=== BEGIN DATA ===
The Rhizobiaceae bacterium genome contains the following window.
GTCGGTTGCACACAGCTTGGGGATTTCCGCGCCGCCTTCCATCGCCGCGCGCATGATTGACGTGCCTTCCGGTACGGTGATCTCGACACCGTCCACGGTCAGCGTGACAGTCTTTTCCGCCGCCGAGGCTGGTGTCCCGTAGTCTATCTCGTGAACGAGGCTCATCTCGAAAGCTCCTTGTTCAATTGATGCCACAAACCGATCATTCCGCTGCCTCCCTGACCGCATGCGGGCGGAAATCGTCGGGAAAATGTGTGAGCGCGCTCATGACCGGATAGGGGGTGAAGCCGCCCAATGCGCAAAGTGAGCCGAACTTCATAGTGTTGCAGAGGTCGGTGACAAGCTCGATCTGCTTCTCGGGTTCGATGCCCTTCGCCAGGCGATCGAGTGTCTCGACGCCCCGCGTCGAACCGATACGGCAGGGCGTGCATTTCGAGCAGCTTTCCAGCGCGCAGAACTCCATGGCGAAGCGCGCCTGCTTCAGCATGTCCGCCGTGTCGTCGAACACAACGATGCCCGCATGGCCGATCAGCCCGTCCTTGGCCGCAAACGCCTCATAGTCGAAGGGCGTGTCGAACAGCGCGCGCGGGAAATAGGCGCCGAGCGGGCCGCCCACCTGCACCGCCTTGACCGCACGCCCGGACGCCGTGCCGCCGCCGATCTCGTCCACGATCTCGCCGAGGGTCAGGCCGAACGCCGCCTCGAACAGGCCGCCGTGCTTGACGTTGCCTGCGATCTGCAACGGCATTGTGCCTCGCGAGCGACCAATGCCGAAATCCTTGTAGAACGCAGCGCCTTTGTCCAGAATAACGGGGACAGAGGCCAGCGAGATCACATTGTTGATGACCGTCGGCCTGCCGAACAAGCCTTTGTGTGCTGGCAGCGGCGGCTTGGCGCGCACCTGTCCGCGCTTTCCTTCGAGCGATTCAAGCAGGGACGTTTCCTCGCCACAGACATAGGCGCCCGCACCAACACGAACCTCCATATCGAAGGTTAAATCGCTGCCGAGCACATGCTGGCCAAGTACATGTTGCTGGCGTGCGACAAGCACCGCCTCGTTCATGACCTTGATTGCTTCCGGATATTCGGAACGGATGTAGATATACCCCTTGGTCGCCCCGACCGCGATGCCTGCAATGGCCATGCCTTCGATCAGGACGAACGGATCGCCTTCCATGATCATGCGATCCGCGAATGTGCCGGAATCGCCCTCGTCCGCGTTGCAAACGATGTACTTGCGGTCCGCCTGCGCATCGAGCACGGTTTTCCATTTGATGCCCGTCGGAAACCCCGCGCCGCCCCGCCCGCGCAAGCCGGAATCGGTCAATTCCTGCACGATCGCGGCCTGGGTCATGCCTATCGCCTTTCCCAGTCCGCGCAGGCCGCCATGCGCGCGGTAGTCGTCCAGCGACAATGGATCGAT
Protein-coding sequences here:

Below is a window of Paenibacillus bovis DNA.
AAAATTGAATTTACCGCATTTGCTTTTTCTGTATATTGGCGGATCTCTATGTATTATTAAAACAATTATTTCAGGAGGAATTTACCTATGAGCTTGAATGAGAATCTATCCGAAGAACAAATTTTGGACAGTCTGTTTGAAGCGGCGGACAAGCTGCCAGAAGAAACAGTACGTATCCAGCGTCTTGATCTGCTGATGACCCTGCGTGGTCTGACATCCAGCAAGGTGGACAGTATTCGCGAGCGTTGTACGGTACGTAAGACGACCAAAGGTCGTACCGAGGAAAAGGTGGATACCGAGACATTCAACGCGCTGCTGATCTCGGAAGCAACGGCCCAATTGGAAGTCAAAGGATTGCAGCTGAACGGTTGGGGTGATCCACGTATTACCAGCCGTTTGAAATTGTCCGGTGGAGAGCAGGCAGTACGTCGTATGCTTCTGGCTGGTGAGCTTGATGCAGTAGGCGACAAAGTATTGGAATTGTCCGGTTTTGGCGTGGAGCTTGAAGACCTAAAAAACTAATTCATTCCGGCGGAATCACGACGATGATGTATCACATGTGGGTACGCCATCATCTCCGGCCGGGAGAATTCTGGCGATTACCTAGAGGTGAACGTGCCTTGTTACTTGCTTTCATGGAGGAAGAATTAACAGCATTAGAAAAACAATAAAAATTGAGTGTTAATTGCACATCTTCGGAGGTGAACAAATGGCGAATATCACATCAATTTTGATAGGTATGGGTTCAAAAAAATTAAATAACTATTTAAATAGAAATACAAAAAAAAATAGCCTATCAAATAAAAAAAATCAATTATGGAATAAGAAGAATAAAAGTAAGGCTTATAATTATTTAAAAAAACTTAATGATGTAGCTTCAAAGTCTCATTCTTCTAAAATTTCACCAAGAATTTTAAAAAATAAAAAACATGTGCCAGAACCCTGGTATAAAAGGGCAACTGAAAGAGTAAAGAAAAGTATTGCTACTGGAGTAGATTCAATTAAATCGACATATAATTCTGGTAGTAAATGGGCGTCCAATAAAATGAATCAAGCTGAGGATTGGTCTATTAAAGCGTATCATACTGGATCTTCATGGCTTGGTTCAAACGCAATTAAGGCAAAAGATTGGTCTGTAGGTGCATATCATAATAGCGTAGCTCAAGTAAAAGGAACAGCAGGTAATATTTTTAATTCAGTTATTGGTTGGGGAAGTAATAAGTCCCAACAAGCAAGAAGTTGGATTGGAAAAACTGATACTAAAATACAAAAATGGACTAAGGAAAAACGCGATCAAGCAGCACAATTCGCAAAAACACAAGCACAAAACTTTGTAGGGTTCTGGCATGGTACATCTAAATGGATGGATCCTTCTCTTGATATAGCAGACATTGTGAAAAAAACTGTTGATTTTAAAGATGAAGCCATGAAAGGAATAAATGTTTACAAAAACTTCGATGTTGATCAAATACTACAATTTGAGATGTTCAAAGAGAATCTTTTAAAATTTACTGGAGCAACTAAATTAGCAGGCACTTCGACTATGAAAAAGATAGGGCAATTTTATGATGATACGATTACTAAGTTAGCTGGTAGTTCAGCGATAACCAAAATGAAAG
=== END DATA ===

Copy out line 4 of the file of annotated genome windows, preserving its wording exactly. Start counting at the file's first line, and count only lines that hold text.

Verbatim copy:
Below is a window of Paenibacillus bovis DNA.